Thirdly, while America has had its challenges (to say the least) in recent times and became almost unrecognisable to those of us who loved living and working there in the 1980s and 1990s under the sunny optimism of President Reagan, I say: don’t bet against the Americans. Predictions of the structural decline of the USA are in my view premature. This is a country where reinvention is in the DNA. A recent report by the financial firm Jefferies on future growth sectors makes interesting reading. The fifteen sectors nominated by Jefferies as the engine for world growth in the next 20 years – AI, cloud computing, renewables, recycling, water infrastructure, cybersecurity, digital health, genomics amongst others – are dominated by American companies. Most barely existed ten years ago or were a fraction of their current size.

Reasons to be Cheerful Part Three – Australia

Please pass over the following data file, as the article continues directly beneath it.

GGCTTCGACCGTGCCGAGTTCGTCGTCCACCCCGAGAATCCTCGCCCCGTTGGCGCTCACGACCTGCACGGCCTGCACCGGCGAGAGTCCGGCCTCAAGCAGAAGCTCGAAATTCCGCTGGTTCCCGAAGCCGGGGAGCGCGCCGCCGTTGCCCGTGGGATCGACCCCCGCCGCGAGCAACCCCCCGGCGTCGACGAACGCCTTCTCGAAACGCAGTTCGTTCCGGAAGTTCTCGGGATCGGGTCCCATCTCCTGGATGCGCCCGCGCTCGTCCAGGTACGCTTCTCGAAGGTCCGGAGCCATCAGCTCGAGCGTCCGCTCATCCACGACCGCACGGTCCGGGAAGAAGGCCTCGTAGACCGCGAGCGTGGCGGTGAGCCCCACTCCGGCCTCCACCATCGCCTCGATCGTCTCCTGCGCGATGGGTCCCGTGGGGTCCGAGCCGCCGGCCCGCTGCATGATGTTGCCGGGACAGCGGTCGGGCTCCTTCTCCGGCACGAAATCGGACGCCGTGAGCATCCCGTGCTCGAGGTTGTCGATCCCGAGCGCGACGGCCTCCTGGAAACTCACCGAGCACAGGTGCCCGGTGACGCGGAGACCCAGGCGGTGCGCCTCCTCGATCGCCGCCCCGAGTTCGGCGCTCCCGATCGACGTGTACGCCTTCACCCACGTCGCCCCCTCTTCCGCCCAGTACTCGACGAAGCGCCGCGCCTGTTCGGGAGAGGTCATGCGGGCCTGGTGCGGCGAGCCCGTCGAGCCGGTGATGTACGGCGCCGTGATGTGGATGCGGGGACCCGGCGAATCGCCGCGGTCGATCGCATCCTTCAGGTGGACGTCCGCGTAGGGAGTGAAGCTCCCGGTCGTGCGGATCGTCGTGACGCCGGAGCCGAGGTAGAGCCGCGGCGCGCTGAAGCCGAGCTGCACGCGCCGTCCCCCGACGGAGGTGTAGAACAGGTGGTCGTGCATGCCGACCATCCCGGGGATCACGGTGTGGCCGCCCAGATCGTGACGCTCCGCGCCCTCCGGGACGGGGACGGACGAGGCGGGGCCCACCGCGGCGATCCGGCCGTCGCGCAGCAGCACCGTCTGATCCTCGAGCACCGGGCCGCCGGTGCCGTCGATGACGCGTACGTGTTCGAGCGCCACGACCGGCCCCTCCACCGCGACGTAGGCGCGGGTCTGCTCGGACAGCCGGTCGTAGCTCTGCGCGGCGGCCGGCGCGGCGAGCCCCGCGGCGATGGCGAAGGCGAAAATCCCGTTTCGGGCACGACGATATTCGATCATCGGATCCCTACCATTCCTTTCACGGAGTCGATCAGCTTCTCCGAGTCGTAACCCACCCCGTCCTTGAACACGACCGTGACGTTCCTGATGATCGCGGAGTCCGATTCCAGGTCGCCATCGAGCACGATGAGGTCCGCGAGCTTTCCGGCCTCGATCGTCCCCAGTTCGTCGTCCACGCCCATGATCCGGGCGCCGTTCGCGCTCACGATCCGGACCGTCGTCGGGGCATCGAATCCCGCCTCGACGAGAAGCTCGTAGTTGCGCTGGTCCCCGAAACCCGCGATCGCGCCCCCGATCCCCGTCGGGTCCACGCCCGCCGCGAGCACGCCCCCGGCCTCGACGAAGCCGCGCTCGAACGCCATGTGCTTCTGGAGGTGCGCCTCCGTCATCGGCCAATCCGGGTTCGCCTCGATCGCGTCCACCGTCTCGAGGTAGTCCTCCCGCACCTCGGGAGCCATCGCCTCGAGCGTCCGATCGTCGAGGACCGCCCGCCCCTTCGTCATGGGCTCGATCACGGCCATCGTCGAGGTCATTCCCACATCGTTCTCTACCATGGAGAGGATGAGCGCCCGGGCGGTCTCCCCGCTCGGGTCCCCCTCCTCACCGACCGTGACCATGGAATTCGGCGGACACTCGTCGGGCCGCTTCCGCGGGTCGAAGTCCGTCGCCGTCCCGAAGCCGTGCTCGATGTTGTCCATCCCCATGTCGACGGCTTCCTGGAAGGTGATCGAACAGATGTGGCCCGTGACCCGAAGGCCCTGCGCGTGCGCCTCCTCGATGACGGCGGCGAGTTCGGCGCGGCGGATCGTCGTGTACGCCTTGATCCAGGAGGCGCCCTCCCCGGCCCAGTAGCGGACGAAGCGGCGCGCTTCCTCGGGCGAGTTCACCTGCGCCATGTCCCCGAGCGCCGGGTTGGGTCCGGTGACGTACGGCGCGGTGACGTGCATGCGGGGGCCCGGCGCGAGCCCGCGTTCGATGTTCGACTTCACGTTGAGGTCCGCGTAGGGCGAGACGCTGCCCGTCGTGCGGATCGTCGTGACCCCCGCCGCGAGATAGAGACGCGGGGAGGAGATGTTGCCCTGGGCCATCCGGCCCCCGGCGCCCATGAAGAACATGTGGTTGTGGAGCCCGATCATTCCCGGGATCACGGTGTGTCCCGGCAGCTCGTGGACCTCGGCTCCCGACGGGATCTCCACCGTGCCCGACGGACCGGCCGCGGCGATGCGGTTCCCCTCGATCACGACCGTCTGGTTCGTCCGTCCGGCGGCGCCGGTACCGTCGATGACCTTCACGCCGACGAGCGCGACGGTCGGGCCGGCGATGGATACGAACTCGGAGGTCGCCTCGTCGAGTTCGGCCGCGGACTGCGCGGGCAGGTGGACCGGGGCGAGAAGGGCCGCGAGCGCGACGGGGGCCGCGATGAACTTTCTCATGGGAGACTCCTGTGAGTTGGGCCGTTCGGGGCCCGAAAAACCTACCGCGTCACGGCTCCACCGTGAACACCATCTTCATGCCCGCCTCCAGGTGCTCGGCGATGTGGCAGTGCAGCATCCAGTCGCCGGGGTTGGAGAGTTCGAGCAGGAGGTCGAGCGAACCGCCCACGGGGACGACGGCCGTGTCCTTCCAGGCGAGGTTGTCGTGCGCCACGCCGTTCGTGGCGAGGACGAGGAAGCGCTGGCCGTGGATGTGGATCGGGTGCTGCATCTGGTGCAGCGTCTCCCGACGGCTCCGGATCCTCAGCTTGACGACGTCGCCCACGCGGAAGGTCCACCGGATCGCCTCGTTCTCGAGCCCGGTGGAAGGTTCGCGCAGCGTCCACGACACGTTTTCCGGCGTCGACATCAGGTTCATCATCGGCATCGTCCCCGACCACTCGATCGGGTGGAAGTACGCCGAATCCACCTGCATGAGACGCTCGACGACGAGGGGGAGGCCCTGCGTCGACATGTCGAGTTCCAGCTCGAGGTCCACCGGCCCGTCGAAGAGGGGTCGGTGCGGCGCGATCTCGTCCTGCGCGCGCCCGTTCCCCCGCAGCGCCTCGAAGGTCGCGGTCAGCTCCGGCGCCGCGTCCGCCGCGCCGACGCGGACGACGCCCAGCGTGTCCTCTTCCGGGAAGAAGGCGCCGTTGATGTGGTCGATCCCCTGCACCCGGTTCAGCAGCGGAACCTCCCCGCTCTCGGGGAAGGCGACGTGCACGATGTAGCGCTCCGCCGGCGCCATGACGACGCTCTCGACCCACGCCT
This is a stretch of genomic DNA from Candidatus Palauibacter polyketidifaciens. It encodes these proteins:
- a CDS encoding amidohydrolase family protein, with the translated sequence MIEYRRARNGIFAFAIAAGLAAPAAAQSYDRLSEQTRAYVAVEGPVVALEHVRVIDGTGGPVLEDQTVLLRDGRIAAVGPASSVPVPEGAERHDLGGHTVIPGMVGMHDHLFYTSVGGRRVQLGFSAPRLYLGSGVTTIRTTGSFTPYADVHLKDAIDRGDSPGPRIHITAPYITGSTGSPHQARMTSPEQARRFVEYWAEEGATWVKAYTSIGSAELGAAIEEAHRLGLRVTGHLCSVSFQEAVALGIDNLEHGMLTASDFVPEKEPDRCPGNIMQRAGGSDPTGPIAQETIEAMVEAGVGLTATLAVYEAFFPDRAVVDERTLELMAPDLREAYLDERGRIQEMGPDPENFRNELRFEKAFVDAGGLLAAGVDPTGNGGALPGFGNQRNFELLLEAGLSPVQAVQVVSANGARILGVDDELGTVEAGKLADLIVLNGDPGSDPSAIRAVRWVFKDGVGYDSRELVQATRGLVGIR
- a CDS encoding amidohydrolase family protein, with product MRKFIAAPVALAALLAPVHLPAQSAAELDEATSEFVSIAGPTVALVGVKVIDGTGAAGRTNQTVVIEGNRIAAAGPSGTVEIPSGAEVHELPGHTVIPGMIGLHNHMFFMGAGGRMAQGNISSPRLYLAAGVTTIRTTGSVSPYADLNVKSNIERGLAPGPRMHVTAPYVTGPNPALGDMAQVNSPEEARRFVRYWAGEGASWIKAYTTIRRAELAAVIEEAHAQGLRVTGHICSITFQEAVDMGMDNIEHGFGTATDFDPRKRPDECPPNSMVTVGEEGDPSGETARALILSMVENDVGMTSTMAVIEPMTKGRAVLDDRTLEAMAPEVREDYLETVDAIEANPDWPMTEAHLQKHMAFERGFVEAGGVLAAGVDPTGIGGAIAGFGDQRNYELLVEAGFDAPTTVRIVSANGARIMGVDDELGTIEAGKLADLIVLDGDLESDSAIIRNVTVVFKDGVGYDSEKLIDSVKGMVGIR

We believe the outlook is generally very positive for Australia. Despite the negativity that is so often felt in our country, Australia is in so many ways the miracle country. We have had economic growth 29 years out of the last 30. Our debt to GDP exiting Covid will be less than half the ratio with which a lot of other developed nations entered the crisis. Our low mortality rate from Covid will enhance our image as a clean and healthy country that’s a great place to live and raise a family or just visit as a tourist.  Good relations will in due course be restored with our largest trading partner, China – it’s in both parties’ interests.  We have a social safety net that is the envy of many countries, yet taxes as a percentage of GDP are less than half of many major European nations. We have a robust set of institutions and democracy, although arguably too many layers of government with too short electoral time horizons resulting in blame-shifting, turf wars, a mismatch between incentives and accountability, and bureaucratic wastage.

Overall, while there are no winners from a global pandemic, Australia emerges in a very strong position and stronger relative to other countries than pre-pandemic.